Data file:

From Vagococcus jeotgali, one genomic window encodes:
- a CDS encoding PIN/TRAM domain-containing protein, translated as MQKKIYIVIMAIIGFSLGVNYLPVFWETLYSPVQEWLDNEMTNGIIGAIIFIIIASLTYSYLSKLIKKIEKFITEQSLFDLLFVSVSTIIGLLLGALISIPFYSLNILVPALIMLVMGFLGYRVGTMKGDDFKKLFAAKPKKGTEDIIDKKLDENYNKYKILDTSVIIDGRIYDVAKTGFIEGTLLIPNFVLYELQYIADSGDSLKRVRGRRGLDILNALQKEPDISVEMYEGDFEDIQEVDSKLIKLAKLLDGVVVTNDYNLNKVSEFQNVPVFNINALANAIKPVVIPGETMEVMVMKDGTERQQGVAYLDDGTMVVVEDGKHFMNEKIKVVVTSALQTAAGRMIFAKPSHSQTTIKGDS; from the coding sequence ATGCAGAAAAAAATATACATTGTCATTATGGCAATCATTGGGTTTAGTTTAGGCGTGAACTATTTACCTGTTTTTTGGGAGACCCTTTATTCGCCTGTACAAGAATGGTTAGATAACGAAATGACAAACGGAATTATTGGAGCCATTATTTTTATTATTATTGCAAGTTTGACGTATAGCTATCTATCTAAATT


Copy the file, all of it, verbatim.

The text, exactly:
From Vagococcus jeotgali, one genomic window encodes:
- a CDS encoding PIN/TRAM domain-containing protein, translated as MQKKIYIVIMAIIGFSLGVNYLPVFWETLYSPVQEWLDNEMTNGIIGAIIFIIIASLTYSYLSKLIKKIEKFITEQSLFDLLFVSVSTIIGLLLGALISIPFYSLNILVPALIMLVMGFLGYRVGTMKGDDFKKLFAAKPKKGTEDIIDKKLDENYNKYKILDTSVIIDGRIYDVAKTGFIEGTLLIPNFVLYELQYIADSGDSLKRVRGRRGLDILNALQKEPDISVEMYEGDFEDIQEVDSKLIKLAKLLDGVVVTNDYNLNKVSEFQNVPVFNINALANAIKPVVIPGETMEVMVMKDGTERQQGVAYLDDGTMVVVEDGKHFMNEKIKVVVTSALQTAAGRMIFAKPSHSQTTIKGDS; from the coding sequence ATGCAGAAAAAAATATACATTGTCATTATGGCAATCATTGGGTTTAGTTTAGGCGTGAACTATTTACCTGTTTTTTGGGAGACCCTTTATTCGCCTGTACAAGAATGGTTAGATAACGAAATGACAAACGGAATTATTGGAGCCATTATTTTTATTATTATTGCAAGTTTGACGTATAGCTATCTATCTAAATT